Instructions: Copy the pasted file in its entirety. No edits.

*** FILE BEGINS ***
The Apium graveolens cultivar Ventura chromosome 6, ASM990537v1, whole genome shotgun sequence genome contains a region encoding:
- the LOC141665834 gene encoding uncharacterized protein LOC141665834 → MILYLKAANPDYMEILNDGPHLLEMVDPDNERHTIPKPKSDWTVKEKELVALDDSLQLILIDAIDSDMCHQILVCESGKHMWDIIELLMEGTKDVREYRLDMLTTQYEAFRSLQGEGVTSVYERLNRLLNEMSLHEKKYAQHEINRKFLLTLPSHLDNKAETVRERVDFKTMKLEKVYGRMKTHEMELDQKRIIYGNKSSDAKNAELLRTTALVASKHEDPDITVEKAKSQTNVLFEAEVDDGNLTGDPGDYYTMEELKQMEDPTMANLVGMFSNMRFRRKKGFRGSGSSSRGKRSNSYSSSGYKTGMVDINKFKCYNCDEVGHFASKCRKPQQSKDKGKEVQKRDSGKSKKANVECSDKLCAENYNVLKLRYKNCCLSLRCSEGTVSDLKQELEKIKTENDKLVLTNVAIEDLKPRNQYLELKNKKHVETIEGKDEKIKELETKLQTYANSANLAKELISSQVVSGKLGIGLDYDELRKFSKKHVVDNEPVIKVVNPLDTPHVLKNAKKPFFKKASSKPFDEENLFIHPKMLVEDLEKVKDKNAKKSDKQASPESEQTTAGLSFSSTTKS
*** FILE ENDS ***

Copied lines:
The Apium graveolens cultivar Ventura chromosome 6, ASM990537v1, whole genome shotgun sequence genome contains a region encoding:
- the LOC141665834 gene encoding uncharacterized protein LOC141665834 → MILYLKAANPDYMEILNDGPHLLEMVDPDNERHTIPKPKSDWTVKEKELVALDDSLQLILIDAIDSDMCHQILVCESGKHMWDIIELLMEGTKDVREYRLDMLTTQYEAFRSLQGEGVTSVYERLNRLLNEMSLHEKKYAQHEINRKFLLTLPSHLDNKAETVRERVDFKTMKLEKVYGRMKTHEMELDQKRIIYGNKSSDAKNAELLRTTALVASKHEDPDITVEKAKSQTNVLFEAEVDDGNLTGDPGDYYTMEELKQMEDPTMANLVGMFSNMRFRRKKGFRGSGSSSRGKRSNSYSSSGYKTGMVDINKFKCYNCDEVGHFASKCRKPQQSKDKGKEVQKRDSGKSKKANVECSDKLCAENYNVLKLRYKNCCLSLRCSEGTVSDLKQELEKIKTENDKLVLTNVAIEDLKPRNQYLELKNKKHVETIEGKDEKIKELETKLQTYANSANLAKELISSQVVSGKLGIGLDYDELRKFSKKHVVDNEPVIKVVNPLDTPHVLKNAKKPFFKKASSKPFDEENLFIHPKMLVEDLEKVKDKNAKKSDKQASPESEQTTAGLSFSSTTKS